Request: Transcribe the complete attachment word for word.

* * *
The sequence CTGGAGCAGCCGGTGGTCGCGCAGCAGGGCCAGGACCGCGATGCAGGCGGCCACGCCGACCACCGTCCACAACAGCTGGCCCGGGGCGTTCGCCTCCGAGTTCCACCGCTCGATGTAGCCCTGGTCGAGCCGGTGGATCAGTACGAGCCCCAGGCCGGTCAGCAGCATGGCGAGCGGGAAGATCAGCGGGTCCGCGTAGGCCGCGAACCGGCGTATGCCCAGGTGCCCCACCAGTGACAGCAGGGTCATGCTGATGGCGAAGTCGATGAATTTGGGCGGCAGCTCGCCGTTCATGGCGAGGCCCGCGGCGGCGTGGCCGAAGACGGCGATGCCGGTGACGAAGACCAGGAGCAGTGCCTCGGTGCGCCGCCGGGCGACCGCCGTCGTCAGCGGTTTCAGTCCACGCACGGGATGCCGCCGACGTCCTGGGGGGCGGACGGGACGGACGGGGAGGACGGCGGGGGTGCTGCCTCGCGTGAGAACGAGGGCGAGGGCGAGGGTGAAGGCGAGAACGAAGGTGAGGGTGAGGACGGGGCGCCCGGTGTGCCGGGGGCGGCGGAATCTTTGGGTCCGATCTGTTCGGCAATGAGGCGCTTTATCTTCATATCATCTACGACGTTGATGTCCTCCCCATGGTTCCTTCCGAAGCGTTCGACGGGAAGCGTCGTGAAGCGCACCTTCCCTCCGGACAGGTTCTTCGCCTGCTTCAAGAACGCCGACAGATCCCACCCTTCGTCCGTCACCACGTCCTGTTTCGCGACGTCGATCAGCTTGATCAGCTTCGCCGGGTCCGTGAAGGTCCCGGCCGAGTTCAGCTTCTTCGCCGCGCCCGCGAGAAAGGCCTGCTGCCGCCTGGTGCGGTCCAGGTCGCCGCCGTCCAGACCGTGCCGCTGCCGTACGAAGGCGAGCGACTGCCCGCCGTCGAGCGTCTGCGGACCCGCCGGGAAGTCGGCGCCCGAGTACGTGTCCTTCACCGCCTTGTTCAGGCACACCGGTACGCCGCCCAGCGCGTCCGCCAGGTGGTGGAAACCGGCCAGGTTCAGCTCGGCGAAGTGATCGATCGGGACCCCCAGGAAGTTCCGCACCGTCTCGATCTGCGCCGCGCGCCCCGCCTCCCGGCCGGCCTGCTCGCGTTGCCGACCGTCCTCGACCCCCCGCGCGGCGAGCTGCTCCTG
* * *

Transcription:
The sequence CTGGAGCAGCCGGTGGTCGCGCAGCAGGGCCAGGACCGCGATGCAGGCGGCCACGCCGACCACCGTCCACAACAGCTGGCCCGGGGCGTTCGCCTCCGAGTTCCACCGCTCGATGTAGCCCTGGTCGAGCCGGTGGATCAGTACGAGCCCCAGGCCGGTCAGCAGCATGGCGAGCGGGAAGATCAGCGGGTCCGCGTAGGCCGCGAACCGGCGTATGCCCAGGTGCCCCACCAGTGACAGCAGGGTCATGCTGATGGCGAAGTCGATGAATTTGGGCGGCAGCTCGCCGTTCATGGCGAGGCCCGCGGCGGCGTGGCCGAAGACGGCGATGCCGGTGACGAAGACCAGGAGCAGTGCCTCGGTGCGCCGCCGGGCGACCGCCGTCGTCAGCGGTTTCAGTCCACGCACGGGATGCCGCCGACGTCCTGGGGGGCGGACGGGACGGACGGGGAGGACGGCGGGGGTGCTGCCTCGCGTGAGAACGAGGGCGAGGGCGAGGGTGAAGGCGAGAACGAAGGTGAGGGTGAGGACGGGGCGCCCGGTGTGCCGGGGGCGGCGGAATCTTTGGGTCCGATCTGTTCGGCAATGAGGCGCTTTATCTTCATATCATCTACGACGTTGATGTCCTCCCCATGGTTCCTTCCGAAGCGTTCGACGGGAAGCGTCGTGAAGCGCACCTTCCCTCCGGACAGGTTCTTCGCCTGCTTCAAGAACGCCGACAGATCCCACCCTTCGTCCGTCACCACGTCCTGTTTCGCGACGTCGATCAGCTTGATCAGCTTCGCCGGGTCCGTGAAGGTCCCGGCCGAGTTCAGCTTCTTCGCCGCGCCCGCGAGAAAGGCCTGCTGCCGCCTGGTGCGGTCCAGGTCGCCGCCGTCCAGACCGTGCCGCTGCCGTACGAAGGCGAGCGACTGCCCGCCGTCGAGCGTCTGCGGACCCGCCGGGAAGTCGGCGCCCGAGTACGTGTCCTTCACCGCCTTGTTCAGGCACACCGGTACGCCGCCCAGCGCGTCCGCCAGGTGGTGGAAACCGGCCAGGTTCAGCTCGGCGAAGTGATCGATCGGGACCCCCAGGAAGTTCCGCACCGTCTCGATCTGCGCCGCGCGCCCCGCCTCCCGGCCGGCCTGCTCGCGTTGCCGACCGTCCTCGACCCCCCGCGCGGCGAGCTGCTCCTG